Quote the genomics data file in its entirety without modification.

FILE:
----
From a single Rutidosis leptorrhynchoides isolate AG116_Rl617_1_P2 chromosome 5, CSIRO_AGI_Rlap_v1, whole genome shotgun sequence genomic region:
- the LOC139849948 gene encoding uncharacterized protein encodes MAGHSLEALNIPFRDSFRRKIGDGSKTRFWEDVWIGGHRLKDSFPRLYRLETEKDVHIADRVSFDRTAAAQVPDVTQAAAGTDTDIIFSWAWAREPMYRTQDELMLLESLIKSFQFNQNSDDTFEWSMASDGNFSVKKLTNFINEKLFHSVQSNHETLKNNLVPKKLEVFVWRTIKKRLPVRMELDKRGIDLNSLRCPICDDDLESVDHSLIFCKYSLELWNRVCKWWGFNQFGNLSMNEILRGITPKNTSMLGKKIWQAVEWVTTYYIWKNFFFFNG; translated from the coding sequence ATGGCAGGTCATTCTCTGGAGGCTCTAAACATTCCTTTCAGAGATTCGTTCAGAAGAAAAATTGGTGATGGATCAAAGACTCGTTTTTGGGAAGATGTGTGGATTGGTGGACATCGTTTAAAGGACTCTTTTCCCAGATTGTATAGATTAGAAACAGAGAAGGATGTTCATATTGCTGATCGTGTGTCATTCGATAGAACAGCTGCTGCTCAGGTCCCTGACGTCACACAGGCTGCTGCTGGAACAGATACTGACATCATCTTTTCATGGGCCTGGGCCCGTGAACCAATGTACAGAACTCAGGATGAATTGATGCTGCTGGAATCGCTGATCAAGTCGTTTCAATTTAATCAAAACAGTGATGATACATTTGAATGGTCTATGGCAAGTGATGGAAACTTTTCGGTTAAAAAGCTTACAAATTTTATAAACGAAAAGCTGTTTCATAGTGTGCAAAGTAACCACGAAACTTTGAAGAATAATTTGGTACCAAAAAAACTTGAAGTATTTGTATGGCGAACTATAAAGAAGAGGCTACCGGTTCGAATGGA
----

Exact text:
From a single Rutidosis leptorrhynchoides isolate AG116_Rl617_1_P2 chromosome 5, CSIRO_AGI_Rlap_v1, whole genome shotgun sequence genomic region:
- the LOC139849948 gene encoding uncharacterized protein encodes MAGHSLEALNIPFRDSFRRKIGDGSKTRFWEDVWIGGHRLKDSFPRLYRLETEKDVHIADRVSFDRTAAAQVPDVTQAAAGTDTDIIFSWAWAREPMYRTQDELMLLESLIKSFQFNQNSDDTFEWSMASDGNFSVKKLTNFINEKLFHSVQSNHETLKNNLVPKKLEVFVWRTIKKRLPVRMELDKRGIDLNSLRCPICDDDLESVDHSLIFCKYSLELWNRVCKWWGFNQFGNLSMNEILRGITPKNTSMLGKKIWQAVEWVTTYYIWKNFFFFNG; translated from the coding sequence ATGGCAGGTCATTCTCTGGAGGCTCTAAACATTCCTTTCAGAGATTCGTTCAGAAGAAAAATTGGTGATGGATCAAAGACTCGTTTTTGGGAAGATGTGTGGATTGGTGGACATCGTTTAAAGGACTCTTTTCCCAGATTGTATAGATTAGAAACAGAGAAGGATGTTCATATTGCTGATCGTGTGTCATTCGATAGAACAGCTGCTGCTCAGGTCCCTGACGTCACACAGGCTGCTGCTGGAACAGATACTGACATCATCTTTTCATGGGCCTGGGCCCGTGAACCAATGTACAGAACTCAGGATGAATTGATGCTGCTGGAATCGCTGATCAAGTCGTTTCAATTTAATCAAAACAGTGATGATACATTTGAATGGTCTATGGCAAGTGATGGAAACTTTTCGGTTAAAAAGCTTACAAATTTTATAAACGAAAAGCTGTTTCATAGTGTGCAAAGTAACCACGAAACTTTGAAGAATAATTTGGTACCAAAAAAACTTGAAGTATTTGTATGGCGAACTATAAAGAAGAGGCTACCGGTTCGAATGGA